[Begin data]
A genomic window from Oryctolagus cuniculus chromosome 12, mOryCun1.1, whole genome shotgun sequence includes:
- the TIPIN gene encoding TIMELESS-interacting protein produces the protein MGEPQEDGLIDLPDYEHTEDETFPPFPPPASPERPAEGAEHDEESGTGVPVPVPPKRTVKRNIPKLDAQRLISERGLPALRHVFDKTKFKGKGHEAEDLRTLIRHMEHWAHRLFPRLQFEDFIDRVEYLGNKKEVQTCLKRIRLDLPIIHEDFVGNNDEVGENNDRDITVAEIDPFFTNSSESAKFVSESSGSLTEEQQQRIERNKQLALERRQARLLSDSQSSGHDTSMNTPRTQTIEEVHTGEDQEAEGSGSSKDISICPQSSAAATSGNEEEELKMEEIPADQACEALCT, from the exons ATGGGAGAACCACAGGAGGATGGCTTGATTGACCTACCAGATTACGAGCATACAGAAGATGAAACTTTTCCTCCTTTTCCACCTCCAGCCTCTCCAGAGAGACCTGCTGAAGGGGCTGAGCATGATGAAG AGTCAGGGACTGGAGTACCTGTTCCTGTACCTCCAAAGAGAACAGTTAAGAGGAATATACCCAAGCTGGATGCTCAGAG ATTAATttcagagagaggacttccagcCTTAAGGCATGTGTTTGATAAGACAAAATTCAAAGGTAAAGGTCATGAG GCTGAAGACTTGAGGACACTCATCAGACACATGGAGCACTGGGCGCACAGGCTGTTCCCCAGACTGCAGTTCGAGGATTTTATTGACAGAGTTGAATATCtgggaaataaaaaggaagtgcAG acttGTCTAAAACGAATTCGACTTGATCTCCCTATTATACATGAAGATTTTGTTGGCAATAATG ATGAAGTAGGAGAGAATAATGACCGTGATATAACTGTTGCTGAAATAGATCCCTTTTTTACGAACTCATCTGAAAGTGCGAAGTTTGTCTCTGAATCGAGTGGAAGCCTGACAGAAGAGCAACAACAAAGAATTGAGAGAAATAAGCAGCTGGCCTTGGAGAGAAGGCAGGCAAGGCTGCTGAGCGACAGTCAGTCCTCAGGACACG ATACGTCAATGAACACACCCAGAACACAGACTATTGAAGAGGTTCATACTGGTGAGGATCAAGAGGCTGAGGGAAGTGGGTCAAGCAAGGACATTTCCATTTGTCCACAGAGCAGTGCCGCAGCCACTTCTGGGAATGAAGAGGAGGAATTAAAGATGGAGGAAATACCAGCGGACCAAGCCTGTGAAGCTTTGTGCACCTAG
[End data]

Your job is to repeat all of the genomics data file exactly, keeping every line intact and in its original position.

A genomic window from Oryctolagus cuniculus chromosome 12, mOryCun1.1, whole genome shotgun sequence includes:
- the TIPIN gene encoding TIMELESS-interacting protein produces the protein MGEPQEDGLIDLPDYEHTEDETFPPFPPPASPERPAEGAEHDEESGTGVPVPVPPKRTVKRNIPKLDAQRLISERGLPALRHVFDKTKFKGKGHEAEDLRTLIRHMEHWAHRLFPRLQFEDFIDRVEYLGNKKEVQTCLKRIRLDLPIIHEDFVGNNDEVGENNDRDITVAEIDPFFTNSSESAKFVSESSGSLTEEQQQRIERNKQLALERRQARLLSDSQSSGHDTSMNTPRTQTIEEVHTGEDQEAEGSGSSKDISICPQSSAAATSGNEEEELKMEEIPADQACEALCT, from the exons ATGGGAGAACCACAGGAGGATGGCTTGATTGACCTACCAGATTACGAGCATACAGAAGATGAAACTTTTCCTCCTTTTCCACCTCCAGCCTCTCCAGAGAGACCTGCTGAAGGGGCTGAGCATGATGAAG AGTCAGGGACTGGAGTACCTGTTCCTGTACCTCCAAAGAGAACAGTTAAGAGGAATATACCCAAGCTGGATGCTCAGAG ATTAATttcagagagaggacttccagcCTTAAGGCATGTGTTTGATAAGACAAAATTCAAAGGTAAAGGTCATGAG GCTGAAGACTTGAGGACACTCATCAGACACATGGAGCACTGGGCGCACAGGCTGTTCCCCAGACTGCAGTTCGAGGATTTTATTGACAGAGTTGAATATCtgggaaataaaaaggaagtgcAG acttGTCTAAAACGAATTCGACTTGATCTCCCTATTATACATGAAGATTTTGTTGGCAATAATG ATGAAGTAGGAGAGAATAATGACCGTGATATAACTGTTGCTGAAATAGATCCCTTTTTTACGAACTCATCTGAAAGTGCGAAGTTTGTCTCTGAATCGAGTGGAAGCCTGACAGAAGAGCAACAACAAAGAATTGAGAGAAATAAGCAGCTGGCCTTGGAGAGAAGGCAGGCAAGGCTGCTGAGCGACAGTCAGTCCTCAGGACACG ATACGTCAATGAACACACCCAGAACACAGACTATTGAAGAGGTTCATACTGGTGAGGATCAAGAGGCTGAGGGAAGTGGGTCAAGCAAGGACATTTCCATTTGTCCACAGAGCAGTGCCGCAGCCACTTCTGGGAATGAAGAGGAGGAATTAAAGATGGAGGAAATACCAGCGGACCAAGCCTGTGAAGCTTTGTGCACCTAG